Wounded Knee 1973: Still Bleeding

The 1973 occupation of Wounded Knee by American Indians, defying ...


Now & Then Authors

Learn more about the authors and contributors to Now and Then Reader's nonfiction titles by following the links below.

Henry Adams

Henry Adams (1838-1918) was born in Boston of a distinguished family. After attending Harvard, he worked as secretary to his father, who had been appointed by President Lincoln in 1861 to be U.S. ambassador to England. Returning from London after the Civil War, Adams turned to journalism and, after appointment as professor of medieval history at Harvard, to the writing of history, including A History of the United States During the Administrations of Thomas Jefferson and James Madison, The Degradation ...

More >

Read Henry Adams Grows Up by Henry Adams

John & Abigail Adams

John Adams was thirty-four years old in 1770 when he was elected as a Boston representative to the state legislature. As a young lawyer he had won a reputation for his principled defense of British soldiers who had been charged with murder when they fired on a mob in Boston earlier that year, killing five people in what became known as the Boston Massacre. His action in that case confirmed Adams’s belief in the rule of law and the right ...

More >

Read Dearest Friend by John & Abigail Adams

Jane Addams

Jane Addams (1860–1935), labor organizer, social reformer, and peace advocate, was the most important woman of the Progressive Era.  Her benevolence and altruism was concretized in Hull-House, the Chicago settlement house that she founded in the midst of an immigrant neighborhood in 1889.  Her work made her the best-known woman in America during the first decade of the twentieth century and certainly one of the most admired.

Read My Father's Girl by Jane Addams

Michael Bar-Zohar and Nissim Mishal

One consequence of the Holocaust was the determination of many Jews to bring to justice those Nazi war criminals who had escaped after the war and were now in hiding throughout the world. Simon Wiesenthal, an Austrian survivor who had been forced to work in slave labor camps, dedicated his life to hunting down former Nazis and became famous for it. But the most celebrated accomplishment in this continuing campaign for retribution was the capture, trial, and execution of Adolf ...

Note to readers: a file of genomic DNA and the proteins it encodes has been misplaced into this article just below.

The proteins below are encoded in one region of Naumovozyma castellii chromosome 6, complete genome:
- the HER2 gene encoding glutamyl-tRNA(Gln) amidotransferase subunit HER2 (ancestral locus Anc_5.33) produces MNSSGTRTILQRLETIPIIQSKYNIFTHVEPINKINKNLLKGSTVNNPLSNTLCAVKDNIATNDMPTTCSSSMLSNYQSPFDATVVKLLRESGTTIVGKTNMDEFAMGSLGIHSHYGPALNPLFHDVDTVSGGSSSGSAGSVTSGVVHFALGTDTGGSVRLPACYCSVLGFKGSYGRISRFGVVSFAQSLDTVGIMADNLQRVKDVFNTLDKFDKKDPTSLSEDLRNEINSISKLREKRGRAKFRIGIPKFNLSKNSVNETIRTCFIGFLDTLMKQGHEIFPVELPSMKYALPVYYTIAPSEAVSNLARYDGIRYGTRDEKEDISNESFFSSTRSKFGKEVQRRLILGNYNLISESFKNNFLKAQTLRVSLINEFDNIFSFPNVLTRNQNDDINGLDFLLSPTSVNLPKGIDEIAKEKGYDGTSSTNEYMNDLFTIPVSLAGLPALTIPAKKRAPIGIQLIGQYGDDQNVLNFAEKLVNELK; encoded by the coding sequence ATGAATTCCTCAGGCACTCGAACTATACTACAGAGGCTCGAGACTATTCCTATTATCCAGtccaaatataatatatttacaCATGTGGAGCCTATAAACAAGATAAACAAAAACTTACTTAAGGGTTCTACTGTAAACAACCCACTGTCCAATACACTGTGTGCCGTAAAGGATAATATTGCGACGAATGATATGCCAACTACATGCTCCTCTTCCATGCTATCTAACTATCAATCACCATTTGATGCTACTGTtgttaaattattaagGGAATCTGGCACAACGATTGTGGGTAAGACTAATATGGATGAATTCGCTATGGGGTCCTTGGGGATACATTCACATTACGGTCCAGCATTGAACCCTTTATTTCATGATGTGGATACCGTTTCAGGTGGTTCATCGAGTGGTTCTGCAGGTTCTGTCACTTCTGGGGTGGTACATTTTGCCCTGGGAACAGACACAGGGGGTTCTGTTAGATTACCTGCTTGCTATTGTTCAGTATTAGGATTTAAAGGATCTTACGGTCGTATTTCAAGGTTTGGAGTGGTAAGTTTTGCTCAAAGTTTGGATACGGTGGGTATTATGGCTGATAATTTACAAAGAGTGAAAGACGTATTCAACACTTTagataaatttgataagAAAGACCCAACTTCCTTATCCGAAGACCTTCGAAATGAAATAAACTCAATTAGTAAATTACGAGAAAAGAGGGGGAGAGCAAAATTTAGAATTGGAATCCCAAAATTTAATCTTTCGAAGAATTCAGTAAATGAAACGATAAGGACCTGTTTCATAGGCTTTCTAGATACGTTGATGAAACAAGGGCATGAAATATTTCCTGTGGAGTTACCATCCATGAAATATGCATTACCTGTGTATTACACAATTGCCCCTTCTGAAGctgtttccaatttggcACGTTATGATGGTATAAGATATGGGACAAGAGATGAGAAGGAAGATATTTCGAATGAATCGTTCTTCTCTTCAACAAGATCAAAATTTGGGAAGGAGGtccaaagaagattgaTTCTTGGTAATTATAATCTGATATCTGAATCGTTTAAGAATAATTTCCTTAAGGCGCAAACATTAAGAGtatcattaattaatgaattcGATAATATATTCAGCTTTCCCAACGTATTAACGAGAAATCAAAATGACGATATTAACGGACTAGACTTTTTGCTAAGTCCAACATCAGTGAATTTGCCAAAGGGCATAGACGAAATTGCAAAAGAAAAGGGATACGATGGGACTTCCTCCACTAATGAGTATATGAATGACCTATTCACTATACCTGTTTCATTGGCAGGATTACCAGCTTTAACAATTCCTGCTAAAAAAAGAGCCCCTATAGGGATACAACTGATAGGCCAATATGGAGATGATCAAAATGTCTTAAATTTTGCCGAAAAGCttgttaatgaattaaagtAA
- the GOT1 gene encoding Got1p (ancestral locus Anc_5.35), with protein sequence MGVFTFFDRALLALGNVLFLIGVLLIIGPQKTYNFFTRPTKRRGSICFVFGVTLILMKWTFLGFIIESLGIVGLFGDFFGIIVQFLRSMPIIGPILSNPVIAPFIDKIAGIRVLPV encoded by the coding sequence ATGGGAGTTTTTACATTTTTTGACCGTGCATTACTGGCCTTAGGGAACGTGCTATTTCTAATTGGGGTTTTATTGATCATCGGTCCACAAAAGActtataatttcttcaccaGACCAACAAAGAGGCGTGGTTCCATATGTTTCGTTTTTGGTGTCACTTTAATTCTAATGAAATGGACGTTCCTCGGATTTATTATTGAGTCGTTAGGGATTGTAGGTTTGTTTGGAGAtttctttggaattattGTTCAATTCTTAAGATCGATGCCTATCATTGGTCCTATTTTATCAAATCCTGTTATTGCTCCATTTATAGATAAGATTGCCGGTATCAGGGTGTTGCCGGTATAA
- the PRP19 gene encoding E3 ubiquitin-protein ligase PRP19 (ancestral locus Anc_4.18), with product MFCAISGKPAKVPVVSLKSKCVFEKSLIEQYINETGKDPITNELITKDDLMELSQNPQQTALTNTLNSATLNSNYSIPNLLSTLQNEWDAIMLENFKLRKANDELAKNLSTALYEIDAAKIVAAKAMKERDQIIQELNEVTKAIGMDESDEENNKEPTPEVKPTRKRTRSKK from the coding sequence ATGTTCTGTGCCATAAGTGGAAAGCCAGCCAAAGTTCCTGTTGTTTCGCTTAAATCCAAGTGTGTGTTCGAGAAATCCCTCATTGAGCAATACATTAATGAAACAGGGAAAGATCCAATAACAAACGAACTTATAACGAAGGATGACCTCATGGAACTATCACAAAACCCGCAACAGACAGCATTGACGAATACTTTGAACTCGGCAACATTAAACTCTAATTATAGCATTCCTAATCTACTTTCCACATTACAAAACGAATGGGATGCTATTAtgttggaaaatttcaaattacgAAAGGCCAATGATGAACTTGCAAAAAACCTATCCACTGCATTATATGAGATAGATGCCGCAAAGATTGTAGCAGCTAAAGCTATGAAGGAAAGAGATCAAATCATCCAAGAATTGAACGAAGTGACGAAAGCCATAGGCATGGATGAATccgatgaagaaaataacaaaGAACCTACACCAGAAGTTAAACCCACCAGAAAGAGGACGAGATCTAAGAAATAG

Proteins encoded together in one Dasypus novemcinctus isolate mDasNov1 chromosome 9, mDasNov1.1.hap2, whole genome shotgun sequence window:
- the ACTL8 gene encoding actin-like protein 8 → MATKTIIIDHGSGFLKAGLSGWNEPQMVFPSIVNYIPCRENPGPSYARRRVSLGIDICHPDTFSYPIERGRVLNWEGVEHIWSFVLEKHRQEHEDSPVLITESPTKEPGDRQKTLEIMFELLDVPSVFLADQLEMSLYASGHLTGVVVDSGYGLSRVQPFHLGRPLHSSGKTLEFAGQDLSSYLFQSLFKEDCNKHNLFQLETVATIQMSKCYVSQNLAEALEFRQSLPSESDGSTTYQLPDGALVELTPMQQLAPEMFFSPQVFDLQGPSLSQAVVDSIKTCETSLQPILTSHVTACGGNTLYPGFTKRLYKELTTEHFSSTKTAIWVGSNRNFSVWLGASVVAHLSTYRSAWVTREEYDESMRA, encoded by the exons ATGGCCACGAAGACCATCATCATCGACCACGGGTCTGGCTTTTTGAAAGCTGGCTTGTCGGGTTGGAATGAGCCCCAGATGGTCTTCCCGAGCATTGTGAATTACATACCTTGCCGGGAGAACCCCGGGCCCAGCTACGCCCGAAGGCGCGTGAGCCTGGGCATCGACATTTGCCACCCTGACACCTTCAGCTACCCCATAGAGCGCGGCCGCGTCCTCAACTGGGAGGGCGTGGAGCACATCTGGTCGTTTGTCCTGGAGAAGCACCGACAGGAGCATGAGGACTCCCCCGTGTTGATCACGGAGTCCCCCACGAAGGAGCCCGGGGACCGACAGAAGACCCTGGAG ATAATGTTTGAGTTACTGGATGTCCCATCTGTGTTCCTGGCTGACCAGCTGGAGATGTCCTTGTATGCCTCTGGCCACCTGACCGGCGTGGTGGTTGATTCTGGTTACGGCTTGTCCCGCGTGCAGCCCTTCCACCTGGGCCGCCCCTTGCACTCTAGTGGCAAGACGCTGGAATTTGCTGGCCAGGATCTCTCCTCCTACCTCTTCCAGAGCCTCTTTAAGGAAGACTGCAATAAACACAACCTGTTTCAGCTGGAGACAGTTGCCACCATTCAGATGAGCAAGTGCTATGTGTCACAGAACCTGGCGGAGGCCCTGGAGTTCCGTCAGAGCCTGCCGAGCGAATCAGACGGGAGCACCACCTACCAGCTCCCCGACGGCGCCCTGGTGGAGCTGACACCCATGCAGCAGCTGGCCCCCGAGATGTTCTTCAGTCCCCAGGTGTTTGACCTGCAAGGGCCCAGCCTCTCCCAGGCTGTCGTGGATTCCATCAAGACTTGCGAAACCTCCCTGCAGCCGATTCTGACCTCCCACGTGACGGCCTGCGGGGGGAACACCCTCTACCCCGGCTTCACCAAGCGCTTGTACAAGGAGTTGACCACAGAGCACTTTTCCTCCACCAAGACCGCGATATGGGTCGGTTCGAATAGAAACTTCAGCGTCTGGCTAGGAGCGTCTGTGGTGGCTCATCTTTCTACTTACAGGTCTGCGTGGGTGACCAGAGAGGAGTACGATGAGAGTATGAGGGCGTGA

More >

Read The Capture of Adolf Eichmann by Michael Bar-Zohar and Nissim Mishal

P.T. Barnum

Phineas Taylor Barnum (1810–1891) was born in Bethel, Connecticut, and as a young man owned a small business and founded a newspaper before moving to New York City. There he began a fabled career in entertainment, first with a variety show and then with a museum that he purchased and renamed for himself. He used the museum to promote hoaxes and human curiosities, such as General Tom Thumb, that kept his name before the public. After economic reversals due to ...

More >

Read The Art of Money-Getting by P.T. Barnum

Jeremy Bernstein

For nearly three decades Jeremy Bernstein wrote profiles of scientists for The New Yorker. Many were prizewinners, and his book Einstein was nominated for the National Book Award. Mr. Bernstein, a theoretical physicist, has also written Oppenheimer: Portrait of an Enigma; Hitler’s Uranium Club; Three Degrees Above Zero; Cranks, Quarks, and the Cosmos; The Merely Personal; and The Dawning of the Raj. He lives in New York City and Aspen, Colorado.

Read How Iran Got The Bomb by Jeremy Bernstein

Read Oppenheimer's Lives by Jeremy Bernstein

Read Mostly He Won by Jeremy Bernstein

Read At Los Alamos by Jeremy Bernstein

Steven Biel

Steven Biel is executive director of the Mahindra Humanities Center and senior lecturer on history and literature at Harvard University. An updated edition of his book Down with the Old Canoe: A Cultural History of the Titanic Disaster is published by W. W. Norton this year. His other books include American Gothic: A Life of America's Most Famous Painting and Independent Intellectuals in the United States, 1910–1945.

Read Bonnie Parker Writes a Poem by Steven Biel

Ann Birstein

Ann Birstein is the author of ten books, both fiction and nonfiction, which include the novels American Children and Summer Situations; an autobiography, What I Saw at the Fair; and a biography of her father, The Rabbi on Forty-Seventh Street. Her stories, essays, and reviews have appeared in the New Yorker, the New York Times, Vogue, and many other publications. Her grants and honors include a Fulbright Fellowship and a National Endowment for the Arts grant. She has taught and ...

More >

Read Jet Lag by Ann Birstein